Unlike some real estate mobile apps we have decided that we would not clutter up a local map with both rental properties and properties for sale. So with our new version of the app you choose to discover rental properties or properties for sale. Return to the home screen at anytime to make a change to the other selection by the icon at the bottom right of the screen.

This latest version of the iPhone app is destined to be a great asset when searching to find that next rental property. You no longer need to be tied to your PC at home to access this great ability to find rental properties close by.


Returning kiwis are eagerly looking for somewhere to rent

Posted on: October 6th, 2008 | Filed in Renting

The article in today’s NZ Herald highlights an increase in enquiry from London based kiwis seeking employment opportunities in NZ as the credit crisis wreaks its toll on the Finance and Banking sector in the UK.

One of the major recruitment firms Michael Page International which focuses on recruitment in banking, finance, accounting, marketing and sales, said that their office had been receiving an increasing number of calls and applications from Kiwis overseas. Equally Debbie Graham of Debbie Graham and Associates, which specialises in accounting, banking and financial services, said she’d had a steady stream of inquiries from the United Kingdom over the past couple of months.

It will come as no surprise then to note that the level of traffic to rental listings on by UK based visitors over the past 3 months has grown by over 34% as compared to the same period last year. On average over 1,000 people a week are logging on to check out the availability of rental property across the country. By comparison domestic visitor levels to rental listings have hardly changed.

Across the Irish sea whilst smaller in number the level of enquiry there for rental property in NZ has more than doubled as compared to a year ago.

All of this may be good news for landlords for whilst enquiry may be increasing the inventory of listings of rental property has grown by over 80% over the same period as cited in this earlier blog post to the current levels of 5,700 listings.


Is buying a house really twice as expensive as renting? – observe the wisdom of the crowd

Posted on: July 23rd, 2008 | Filed in Buying / Selling a home, Property Investing, Renting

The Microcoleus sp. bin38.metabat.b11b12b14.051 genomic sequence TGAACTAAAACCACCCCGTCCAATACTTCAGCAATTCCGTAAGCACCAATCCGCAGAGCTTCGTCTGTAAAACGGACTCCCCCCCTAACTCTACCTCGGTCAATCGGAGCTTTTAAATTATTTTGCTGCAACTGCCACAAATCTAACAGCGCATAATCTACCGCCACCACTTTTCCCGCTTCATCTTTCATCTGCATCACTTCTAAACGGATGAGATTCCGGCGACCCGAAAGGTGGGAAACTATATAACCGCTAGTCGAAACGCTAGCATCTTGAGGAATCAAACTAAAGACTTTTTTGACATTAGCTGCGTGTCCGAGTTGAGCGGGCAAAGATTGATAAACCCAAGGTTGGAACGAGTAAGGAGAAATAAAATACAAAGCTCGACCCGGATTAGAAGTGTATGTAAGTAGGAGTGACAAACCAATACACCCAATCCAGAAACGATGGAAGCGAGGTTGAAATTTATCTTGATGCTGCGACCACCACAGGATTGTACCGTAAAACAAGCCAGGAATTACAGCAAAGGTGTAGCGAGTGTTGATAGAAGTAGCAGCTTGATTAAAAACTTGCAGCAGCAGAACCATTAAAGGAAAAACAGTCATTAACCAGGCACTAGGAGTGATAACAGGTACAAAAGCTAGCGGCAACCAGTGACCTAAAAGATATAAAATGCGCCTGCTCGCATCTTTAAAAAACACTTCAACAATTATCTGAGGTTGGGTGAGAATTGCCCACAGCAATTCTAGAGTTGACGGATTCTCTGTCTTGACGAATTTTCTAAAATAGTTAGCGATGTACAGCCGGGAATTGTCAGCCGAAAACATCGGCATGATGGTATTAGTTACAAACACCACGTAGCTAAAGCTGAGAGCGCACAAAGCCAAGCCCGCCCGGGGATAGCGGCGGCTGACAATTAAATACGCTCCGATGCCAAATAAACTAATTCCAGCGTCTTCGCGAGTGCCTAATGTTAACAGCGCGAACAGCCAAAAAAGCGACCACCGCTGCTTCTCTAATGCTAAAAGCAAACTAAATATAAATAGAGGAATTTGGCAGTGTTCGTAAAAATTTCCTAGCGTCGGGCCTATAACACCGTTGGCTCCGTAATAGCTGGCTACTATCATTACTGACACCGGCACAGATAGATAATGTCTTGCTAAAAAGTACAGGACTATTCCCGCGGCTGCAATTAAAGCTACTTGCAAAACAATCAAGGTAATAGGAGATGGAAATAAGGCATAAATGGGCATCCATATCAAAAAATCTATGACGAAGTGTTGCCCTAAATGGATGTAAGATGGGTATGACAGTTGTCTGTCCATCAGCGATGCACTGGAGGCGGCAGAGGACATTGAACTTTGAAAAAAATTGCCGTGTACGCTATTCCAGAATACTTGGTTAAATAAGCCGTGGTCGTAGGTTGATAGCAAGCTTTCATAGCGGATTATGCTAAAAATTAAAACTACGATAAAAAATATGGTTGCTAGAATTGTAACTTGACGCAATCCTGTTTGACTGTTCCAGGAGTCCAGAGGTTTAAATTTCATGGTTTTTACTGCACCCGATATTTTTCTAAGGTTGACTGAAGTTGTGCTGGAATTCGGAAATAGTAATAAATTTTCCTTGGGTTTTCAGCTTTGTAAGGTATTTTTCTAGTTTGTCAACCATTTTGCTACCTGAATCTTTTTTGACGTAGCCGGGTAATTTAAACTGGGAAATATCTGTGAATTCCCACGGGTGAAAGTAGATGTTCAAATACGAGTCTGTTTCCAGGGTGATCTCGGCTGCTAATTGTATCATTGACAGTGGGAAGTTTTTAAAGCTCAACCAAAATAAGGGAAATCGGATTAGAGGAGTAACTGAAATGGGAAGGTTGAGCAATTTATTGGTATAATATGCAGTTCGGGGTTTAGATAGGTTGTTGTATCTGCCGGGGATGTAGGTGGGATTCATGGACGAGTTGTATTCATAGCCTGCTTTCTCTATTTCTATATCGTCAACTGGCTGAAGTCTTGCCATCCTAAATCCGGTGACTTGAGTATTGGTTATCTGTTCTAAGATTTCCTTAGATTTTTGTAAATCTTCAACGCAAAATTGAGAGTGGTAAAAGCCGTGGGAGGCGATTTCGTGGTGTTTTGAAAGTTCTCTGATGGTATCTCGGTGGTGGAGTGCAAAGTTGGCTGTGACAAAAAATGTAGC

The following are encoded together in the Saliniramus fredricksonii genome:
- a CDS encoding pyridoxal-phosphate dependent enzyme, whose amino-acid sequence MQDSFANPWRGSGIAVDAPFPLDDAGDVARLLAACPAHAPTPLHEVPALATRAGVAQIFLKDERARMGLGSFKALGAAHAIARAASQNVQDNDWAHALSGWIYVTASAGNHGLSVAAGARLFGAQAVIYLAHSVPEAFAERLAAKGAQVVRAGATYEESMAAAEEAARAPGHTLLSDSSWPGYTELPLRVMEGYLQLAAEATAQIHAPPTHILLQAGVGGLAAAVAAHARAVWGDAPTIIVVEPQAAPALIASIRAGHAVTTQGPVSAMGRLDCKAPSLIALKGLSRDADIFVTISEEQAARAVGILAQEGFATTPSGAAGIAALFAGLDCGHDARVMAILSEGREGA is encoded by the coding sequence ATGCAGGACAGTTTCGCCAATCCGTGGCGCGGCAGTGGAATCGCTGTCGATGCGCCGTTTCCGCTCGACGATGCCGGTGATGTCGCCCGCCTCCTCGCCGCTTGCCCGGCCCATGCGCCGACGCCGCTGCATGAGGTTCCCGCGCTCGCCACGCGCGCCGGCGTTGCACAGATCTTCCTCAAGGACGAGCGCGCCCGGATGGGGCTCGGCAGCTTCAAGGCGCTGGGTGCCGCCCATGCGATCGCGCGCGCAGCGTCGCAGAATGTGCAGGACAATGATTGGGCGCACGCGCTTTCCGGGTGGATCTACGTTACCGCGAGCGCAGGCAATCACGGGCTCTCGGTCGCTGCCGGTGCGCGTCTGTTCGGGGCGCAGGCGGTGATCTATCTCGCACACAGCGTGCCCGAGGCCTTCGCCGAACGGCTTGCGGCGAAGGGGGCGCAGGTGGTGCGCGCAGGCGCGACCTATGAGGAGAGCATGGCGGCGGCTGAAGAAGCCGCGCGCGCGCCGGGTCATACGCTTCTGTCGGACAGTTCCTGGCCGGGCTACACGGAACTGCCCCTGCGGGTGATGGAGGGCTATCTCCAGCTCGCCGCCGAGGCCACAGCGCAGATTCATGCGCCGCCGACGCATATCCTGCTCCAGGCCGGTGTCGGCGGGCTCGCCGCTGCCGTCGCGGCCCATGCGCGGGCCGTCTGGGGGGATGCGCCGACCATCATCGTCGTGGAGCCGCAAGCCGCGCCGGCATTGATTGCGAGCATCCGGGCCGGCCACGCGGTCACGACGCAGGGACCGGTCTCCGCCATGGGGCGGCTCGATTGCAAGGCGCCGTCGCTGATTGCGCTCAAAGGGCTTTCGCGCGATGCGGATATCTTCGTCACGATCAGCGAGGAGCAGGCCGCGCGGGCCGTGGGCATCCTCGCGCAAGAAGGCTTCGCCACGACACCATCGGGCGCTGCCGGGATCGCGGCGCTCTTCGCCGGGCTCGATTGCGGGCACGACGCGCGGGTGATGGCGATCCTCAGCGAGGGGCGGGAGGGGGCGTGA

To buy or to rent – a perplexing question at the best of times, and as with most western societies we are conditioned largely to see home ownership as a logical path to passive investment. Whilst there is much to debate on the subject and mixed opinions, I was taken by the demonstration of balanced feedback presented on the NZ Herald website today in response to the article “Buying house – more than twice as dear as renting“.

The article quoted Property Investors Federation vice-president Andrew King with figures saying to buy the median house in NZ cost $745 per week as compared to the median rental price of $305 per week – on the face of it a bit of a no-brainer! However firstly isn’t this a clear case as “he would say that- wouldn’t he” as representing Property Investors.

However for me the most powerful element of this story is the clear demonstration of the collective The Wisdom of Crowds which is shown in the feedback comments on the Herald’s your “view section” – to provide a smattering of these comments:

Nigel Pinkerton from Lower Hutt:

With respect, F symonds is also not comparing apples with apples.
Say I took out a $400,000 mortgage and payed an average of 7.5% for the rest of my life, not reducing the loan’s value. Bear in mind that mortgage rates are currently at the top of their cycle.
I would be paying about $575 a week for the rest of my life, and by the time I retire $400,000 would not be a lot of money to pay off (prices and incomes keep increasing).
If I am renting, even at say $400 a week. This rent will keep increasing with the cost of everything else and in ten or twenty years time I may be paying $800-$1000 a week or more with nothing to show for it.